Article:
19 June - 8 July 2014
about the exhibition
Inspired by her personal experiences with nature, Sue Lovegrove’s paintings portray both the strength and fragility of the natural world. The wild and rugged landscape of Southern Tasmania where Sue lives – with the mountains, button grass plains and understory of small plants and leaf litter – continues to shape and inform her work. Her recent work represents two ways of looking at the landscape: looking up at the sky and looking down at the ground, with the clouds, twigs and sticks creating patterns suggestive of nests. For Sue, these nest-like forms can be seen as moments in time or pauses on her journey, as well as representing a fragile habitat for native species. Through the continuous contours of the shifting cloud formations and in the intricate assemblages made by sticks and twigs pushed into hollows along the track, “these paintings represent imaginary nests that attempt to enclose, wrap and protect all that is vulnerable”.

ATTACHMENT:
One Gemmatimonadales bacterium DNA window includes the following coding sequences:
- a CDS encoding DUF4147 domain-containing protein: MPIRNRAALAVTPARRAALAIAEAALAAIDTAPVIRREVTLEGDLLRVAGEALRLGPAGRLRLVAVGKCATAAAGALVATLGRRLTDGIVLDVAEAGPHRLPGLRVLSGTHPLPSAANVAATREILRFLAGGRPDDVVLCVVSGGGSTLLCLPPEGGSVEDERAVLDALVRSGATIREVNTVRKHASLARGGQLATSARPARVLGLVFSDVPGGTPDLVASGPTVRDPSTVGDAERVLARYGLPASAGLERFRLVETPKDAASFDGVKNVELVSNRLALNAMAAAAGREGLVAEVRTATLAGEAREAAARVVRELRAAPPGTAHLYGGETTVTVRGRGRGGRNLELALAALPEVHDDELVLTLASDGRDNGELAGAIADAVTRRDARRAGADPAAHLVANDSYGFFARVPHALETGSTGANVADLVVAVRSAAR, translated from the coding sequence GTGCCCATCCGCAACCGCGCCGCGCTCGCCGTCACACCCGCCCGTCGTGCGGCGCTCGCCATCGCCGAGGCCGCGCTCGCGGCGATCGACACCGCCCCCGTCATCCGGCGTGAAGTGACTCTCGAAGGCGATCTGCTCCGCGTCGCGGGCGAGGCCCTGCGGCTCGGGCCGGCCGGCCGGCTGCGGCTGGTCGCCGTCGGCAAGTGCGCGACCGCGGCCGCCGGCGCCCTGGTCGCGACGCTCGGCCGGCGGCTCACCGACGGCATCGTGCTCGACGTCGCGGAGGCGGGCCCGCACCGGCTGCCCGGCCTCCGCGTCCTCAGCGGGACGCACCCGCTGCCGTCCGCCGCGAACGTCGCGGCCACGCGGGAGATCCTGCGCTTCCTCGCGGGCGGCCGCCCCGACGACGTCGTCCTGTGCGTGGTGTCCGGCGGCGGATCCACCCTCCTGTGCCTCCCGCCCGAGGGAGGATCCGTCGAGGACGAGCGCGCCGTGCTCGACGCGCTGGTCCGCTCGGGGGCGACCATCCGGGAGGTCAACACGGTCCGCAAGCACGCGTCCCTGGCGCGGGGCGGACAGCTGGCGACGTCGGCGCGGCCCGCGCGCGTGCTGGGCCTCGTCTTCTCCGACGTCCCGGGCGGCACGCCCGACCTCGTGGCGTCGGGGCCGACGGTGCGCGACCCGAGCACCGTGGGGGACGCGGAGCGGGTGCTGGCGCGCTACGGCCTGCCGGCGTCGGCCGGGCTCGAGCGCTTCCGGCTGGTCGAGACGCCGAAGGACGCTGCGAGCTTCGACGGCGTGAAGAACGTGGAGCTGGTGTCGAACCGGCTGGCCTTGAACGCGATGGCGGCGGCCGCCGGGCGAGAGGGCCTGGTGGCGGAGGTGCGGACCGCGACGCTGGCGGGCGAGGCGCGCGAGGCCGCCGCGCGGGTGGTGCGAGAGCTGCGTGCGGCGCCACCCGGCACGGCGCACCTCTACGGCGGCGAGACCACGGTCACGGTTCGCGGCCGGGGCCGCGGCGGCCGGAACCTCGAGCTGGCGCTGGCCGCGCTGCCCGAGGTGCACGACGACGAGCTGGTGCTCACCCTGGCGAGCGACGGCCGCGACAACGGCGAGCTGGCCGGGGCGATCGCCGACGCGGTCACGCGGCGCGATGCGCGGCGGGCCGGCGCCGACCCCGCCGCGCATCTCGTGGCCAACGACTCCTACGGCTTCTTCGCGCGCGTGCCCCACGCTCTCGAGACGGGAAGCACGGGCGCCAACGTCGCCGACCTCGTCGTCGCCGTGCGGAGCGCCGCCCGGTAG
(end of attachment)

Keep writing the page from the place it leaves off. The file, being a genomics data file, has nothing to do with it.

Born in Adelaide, Sue Lovegrove completed a Bachelor of Visual Arts in 1990 and a PhD in 2002 from the School of Art at the Australian National University. She spent several years lecturing in visual arts at the Australian National University and the University of Wollongong and is currently teaching at the University of Tasmania. In 2003, Sue was awarded the Australian Antarctic Division Arts Fellowship, followed by an Arts Tasmania Natural and Cultural Heritage Grant in 2006. Sue’s work is represented in collections across Australia including the National Gallery of Australia, National Gallery of Victoria, Parliament House, Artbank and Tasmanian Museum and Art Gallery.